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  #1  
Old 05/24/11, 10:50 PM
 
Join Date: Apr 2011
Location: South Central PA
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mushy canned pickles

I canned pickles for the first time last year and they are really mushy, they are not cruchy at all. What did I do wrong? An experienced canner told me that it was from low quality vinegar

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Old 05/24/11, 11:09 PM
Just Cliff's Avatar  
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Don't tell anyone! Just say it's relish..

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  #3  
Old 05/25/11, 10:09 AM
 
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One thing you must do is make sure you cut the blossom end of the pickle of as it has an enzyme in it that makes pickles go soft also make sure you use cucumbers that are young and fresh. Emma

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  #4  
Old 05/25/11, 10:37 AM
 
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Soaking in alum first helps keep them crisp.

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  #5  
Old 05/25/11, 03:56 PM
 
Join Date: Apr 2011
Location: South Central PA
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Thanks, I made pickle slices so there where no ends. I will try alum if I can find it anywhere

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Old 05/26/11, 01:19 AM
 
Join Date: May 2006
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Alum will not work if they are fresh pack pickles. It only works on fermenting. Also, alum can cause stomach upsets. It is really not recommended in the new canning books.
What will work is Pickle Crisp. Same thing in commercial pickles. It is calcium chloride.

Also, did you process your pickles? Processing actually keeps them more firm that not processing. It is because processing destroys enzymes that cause spoilage and deterioration.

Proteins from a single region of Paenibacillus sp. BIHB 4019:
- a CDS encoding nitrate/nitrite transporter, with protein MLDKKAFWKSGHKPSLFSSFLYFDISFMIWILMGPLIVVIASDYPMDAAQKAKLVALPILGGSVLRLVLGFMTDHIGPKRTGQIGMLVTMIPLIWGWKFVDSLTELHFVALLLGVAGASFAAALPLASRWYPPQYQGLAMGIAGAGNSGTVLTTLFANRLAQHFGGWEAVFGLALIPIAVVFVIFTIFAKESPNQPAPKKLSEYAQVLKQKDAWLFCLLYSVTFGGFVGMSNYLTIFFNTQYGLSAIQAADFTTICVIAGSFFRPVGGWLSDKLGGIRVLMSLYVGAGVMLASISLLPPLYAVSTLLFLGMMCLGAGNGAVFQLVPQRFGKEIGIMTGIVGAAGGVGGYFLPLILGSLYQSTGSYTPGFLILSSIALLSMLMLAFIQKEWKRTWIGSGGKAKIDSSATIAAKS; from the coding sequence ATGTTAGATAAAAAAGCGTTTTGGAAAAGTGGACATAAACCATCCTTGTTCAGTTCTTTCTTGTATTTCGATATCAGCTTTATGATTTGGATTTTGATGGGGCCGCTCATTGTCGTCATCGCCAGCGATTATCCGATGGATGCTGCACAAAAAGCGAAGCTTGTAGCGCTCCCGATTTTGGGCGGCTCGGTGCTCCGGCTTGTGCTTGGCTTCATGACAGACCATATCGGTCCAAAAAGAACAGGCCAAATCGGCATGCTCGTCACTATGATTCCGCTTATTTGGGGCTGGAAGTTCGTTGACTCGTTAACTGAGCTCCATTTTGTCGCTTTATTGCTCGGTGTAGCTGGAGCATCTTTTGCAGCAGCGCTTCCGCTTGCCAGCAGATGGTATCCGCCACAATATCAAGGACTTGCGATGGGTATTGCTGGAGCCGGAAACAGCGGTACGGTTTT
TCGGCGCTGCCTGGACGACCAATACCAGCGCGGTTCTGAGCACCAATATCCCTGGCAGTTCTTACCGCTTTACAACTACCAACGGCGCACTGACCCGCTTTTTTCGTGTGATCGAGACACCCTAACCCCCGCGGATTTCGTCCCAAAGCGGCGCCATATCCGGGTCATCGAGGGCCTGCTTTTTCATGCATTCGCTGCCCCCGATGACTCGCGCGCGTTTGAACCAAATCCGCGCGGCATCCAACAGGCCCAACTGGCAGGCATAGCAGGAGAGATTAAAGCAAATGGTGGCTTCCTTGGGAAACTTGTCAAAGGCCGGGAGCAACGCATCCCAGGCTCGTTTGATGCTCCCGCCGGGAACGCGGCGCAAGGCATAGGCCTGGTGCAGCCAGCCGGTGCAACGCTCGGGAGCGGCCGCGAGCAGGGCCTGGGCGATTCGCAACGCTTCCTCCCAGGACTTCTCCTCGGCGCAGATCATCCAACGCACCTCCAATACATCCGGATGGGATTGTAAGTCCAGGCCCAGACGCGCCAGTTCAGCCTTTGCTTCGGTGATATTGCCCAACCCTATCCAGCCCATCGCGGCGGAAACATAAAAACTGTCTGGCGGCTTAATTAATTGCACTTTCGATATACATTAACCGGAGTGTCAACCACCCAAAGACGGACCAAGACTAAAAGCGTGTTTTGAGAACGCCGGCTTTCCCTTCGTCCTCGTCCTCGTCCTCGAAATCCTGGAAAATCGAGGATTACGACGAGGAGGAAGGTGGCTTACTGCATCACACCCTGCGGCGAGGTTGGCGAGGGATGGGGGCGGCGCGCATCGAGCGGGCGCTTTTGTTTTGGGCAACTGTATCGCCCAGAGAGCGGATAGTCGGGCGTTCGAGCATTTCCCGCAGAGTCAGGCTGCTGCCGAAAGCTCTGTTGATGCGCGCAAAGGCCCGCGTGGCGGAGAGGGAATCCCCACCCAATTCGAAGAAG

Then, sometimes it can be due to hard water. That, or if your cukes were not just freshly picked, they will not be as crisp and can be mushy.
It is not due to the vinegar unless you did not use vinegar that is 5 % acidity. Anything less than 5 % and the food can be unsafe since cukes are a low acid food and it is needed to bring the acid level up in order for foods to be safely canned in a boiling water bath canner.
I really highly suggest the Pickle Crisp.

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  #7  
Old 05/26/11, 08:54 AM
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Location: New York bordering Ontario
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I think I've read that grape leaves in the jar help with this problem, so that might be something to Google?

Good luck!

Jennifer

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  #8  
Old 05/26/11, 10:11 AM
 
Join Date: May 2006
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A grape leaf can help, however, it has tannins that can make the pickles bitter. My friend gave me some she put the grape leaf in and I could not eat them. They tasted awful to us. If you like it, though, it is fine to use a grape leaf.

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  #9  
Old 06/01/11, 05:29 PM
 
Join Date: Apr 2011
Location: South Central PA
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Yes i processed the pickles. We do have hard water also, I will look for pickle crisp.

Do pickles have to be precessed? Could I just make them and ad them to tha jars and use a vacuum sealer to seal the jars?

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Old 06/01/11, 06:36 PM
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Location: Arkansas
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Processing is recommended to prevent the development of molds and yeasts. See: http://www.uga.edu/nchfp/how/can_06/prep_foods.html

One issue with mushy pickles no one has mentioned yet is the importance of using fresh-as-possible cucumbers. They quickly soften once picked because of all the water they contain. There is an old adage - "picked and pickled in 12 hours" that has a great deal of truth to it for that reason.

You might want to bookmark this chart: Causes and Possible Solutions for Problems with Pickled Foods http://www.uga.edu/nchfp/how/can_06/pickleproblems.html

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  #11  
Old 06/02/11, 12:19 AM
 
Join Date: May 2006
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Yes, pickles need to be processed if you are not going to keep them in the fridge. A vacuum sealer is not a replacement for processing foods.
If you have hard water, you can either buy distilled water or boil your water for 15 min., let sit overnight, then remove any mineral scum from the top. Then, also be careful to not disturb any sediment from the bottom of the pan.

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